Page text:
#demystifyAI series (this small series aims at putting important AI-related aspects into perspective)
Why you shouldn’t be afraid of AI tools occasionally performing superhuman in some tasks. And why you are the true superhuman being.
I started my first hands-on training in machine learning and AI right after the GO matches between alpha go and Lee Sedol. At that time, it still felt a bit like a miracle to me. Not the shear fact that a computer would beat a world leading go player, but more the way it played and surprised the professional commentators.
That was 3 years ago and the news were full of the “rise of AI” and the new area of superhuman AI. I had the feeling that a lot of that was silly, but at the same time I had not enough in-depth knowledge on AI to prove some wild claims to be wrong.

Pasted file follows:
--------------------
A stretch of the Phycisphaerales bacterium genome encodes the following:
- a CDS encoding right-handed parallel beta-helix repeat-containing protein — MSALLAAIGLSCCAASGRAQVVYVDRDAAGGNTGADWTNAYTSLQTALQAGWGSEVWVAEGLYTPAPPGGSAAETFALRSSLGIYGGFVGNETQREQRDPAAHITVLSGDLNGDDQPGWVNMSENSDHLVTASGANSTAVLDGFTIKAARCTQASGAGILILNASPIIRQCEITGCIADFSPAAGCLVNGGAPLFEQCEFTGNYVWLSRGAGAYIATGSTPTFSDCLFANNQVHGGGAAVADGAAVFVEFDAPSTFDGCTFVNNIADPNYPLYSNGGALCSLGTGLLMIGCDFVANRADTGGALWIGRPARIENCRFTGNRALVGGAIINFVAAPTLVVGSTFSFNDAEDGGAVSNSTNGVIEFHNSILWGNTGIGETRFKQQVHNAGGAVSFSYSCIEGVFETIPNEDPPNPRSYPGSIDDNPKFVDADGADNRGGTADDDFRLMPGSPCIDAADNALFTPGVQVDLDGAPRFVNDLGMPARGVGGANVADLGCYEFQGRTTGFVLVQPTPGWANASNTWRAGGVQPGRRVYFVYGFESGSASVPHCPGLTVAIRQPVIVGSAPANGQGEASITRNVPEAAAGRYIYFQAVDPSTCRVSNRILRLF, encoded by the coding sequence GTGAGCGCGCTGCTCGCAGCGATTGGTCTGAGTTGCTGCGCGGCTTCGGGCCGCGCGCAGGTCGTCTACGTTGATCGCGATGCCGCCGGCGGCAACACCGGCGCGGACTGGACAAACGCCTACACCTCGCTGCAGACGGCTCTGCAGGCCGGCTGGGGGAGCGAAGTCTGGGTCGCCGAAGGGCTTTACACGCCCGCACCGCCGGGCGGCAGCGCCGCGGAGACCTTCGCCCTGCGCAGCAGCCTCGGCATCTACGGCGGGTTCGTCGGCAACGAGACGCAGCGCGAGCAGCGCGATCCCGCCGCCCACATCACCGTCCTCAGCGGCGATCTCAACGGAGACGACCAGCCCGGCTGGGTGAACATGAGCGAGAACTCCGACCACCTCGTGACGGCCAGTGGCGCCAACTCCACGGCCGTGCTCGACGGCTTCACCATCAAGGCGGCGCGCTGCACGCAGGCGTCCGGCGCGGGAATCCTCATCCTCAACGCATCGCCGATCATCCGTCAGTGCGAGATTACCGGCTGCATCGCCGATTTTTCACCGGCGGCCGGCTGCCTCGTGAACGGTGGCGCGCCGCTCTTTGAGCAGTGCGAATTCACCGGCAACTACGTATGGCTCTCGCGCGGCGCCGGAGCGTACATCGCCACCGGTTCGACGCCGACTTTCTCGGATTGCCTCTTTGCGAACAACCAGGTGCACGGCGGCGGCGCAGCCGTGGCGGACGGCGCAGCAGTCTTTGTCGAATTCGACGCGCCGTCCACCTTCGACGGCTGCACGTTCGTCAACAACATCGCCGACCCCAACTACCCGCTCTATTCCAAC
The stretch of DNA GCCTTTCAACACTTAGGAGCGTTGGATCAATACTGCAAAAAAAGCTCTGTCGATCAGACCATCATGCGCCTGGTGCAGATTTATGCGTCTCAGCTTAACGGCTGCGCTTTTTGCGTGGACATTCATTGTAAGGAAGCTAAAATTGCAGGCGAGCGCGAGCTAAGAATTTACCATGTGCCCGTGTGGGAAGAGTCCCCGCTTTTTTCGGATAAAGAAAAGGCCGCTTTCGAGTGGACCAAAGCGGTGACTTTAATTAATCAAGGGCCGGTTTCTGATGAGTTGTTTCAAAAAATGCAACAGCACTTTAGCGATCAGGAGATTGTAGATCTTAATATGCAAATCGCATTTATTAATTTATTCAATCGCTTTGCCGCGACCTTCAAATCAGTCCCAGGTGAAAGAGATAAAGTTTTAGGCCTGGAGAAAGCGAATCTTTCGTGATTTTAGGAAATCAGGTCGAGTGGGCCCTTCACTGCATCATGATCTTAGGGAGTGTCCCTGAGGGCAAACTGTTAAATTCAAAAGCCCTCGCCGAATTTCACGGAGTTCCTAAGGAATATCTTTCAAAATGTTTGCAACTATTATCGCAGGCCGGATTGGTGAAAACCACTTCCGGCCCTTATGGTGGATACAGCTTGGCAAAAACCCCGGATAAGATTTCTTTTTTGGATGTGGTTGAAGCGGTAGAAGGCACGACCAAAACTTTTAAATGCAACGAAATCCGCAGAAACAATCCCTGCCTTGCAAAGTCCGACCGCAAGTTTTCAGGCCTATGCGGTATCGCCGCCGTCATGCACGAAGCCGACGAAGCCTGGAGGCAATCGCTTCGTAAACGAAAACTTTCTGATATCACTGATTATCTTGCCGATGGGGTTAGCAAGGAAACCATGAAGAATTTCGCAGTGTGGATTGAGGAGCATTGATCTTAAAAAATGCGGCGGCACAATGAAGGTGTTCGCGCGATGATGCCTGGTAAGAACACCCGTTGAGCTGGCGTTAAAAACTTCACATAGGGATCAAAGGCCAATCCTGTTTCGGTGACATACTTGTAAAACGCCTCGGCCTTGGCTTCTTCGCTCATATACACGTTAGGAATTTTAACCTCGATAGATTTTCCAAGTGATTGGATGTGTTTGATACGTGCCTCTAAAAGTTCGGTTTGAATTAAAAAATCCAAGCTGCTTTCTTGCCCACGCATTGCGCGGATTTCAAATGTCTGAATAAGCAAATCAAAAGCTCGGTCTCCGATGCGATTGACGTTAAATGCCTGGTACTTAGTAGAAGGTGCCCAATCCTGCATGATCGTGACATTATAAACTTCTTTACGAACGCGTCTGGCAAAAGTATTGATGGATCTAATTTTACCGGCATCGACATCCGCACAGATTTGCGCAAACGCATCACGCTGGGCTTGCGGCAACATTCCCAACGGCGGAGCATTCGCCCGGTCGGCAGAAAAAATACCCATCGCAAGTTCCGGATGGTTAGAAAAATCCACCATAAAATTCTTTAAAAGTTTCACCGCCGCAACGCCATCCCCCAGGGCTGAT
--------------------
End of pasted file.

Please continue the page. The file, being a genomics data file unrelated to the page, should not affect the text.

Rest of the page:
I guess over time it just became a bit too much for me. If you sit in the wrong social media bubble, it must feel as if Superhuman AIs are already taking over the world. A recent headline I saw in a bigger newspaper was “Superhuman’ robots will outstrip mankind within 50 years, warns AI expert”
Superhuman? So what!
So here’s the thing. Superhuman apparently sounds like something special, like science fiction that has become real. It absolutely is not. It only means “above”, “over”, “beyond”, “better than” a human. And if you think about it for a second, this is something entirely ordinary. We make use of superhuman powers since thousands of years!
Humans started domesticating animals more than 10.000 years ago. And this was often not primarily to get meat, but to make use of their superhuman powers. Dogs would have superhuman smell and hearing. Oxen or horses were used for their superhuman strength.
Yes, true. Those aspects wouldn’t touch our holiest humans-only domain: cognitive tasks! But here as well, superhuman might be little more than an over-used buzzword.